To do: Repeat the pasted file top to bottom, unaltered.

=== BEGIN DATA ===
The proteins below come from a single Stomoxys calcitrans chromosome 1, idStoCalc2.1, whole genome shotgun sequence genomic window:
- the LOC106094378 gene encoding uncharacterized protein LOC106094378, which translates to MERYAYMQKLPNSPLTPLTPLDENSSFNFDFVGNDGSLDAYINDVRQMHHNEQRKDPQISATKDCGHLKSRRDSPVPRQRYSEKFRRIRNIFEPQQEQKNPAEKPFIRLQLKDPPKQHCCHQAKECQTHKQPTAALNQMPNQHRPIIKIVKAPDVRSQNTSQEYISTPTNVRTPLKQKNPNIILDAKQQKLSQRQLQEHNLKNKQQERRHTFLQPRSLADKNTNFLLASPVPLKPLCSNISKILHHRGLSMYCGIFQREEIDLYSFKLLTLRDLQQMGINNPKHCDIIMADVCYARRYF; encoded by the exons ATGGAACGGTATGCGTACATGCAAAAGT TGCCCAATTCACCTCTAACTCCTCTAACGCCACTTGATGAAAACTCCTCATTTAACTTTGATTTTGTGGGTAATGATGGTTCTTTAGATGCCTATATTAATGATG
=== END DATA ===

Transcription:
The proteins below come from a single Stomoxys calcitrans chromosome 1, idStoCalc2.1, whole genome shotgun sequence genomic window:
- the LOC106094378 gene encoding uncharacterized protein LOC106094378, which translates to MERYAYMQKLPNSPLTPLTPLDENSSFNFDFVGNDGSLDAYINDVRQMHHNEQRKDPQISATKDCGHLKSRRDSPVPRQRYSEKFRRIRNIFEPQQEQKNPAEKPFIRLQLKDPPKQHCCHQAKECQTHKQPTAALNQMPNQHRPIIKIVKAPDVRSQNTSQEYISTPTNVRTPLKQKNPNIILDAKQQKLSQRQLQEHNLKNKQQERRHTFLQPRSLADKNTNFLLASPVPLKPLCSNISKILHHRGLSMYCGIFQREEIDLYSFKLLTLRDLQQMGINNPKHCDIIMADVCYARRYF; encoded by the exons ATGGAACGGTATGCGTACATGCAAAAGT TGCCCAATTCACCTCTAACTCCTCTAACGCCACTTGATGAAAACTCCTCATTTAACTTTGATTTTGTGGGTAATGATGGTTCTTTAGATGCCTATATTAATGATG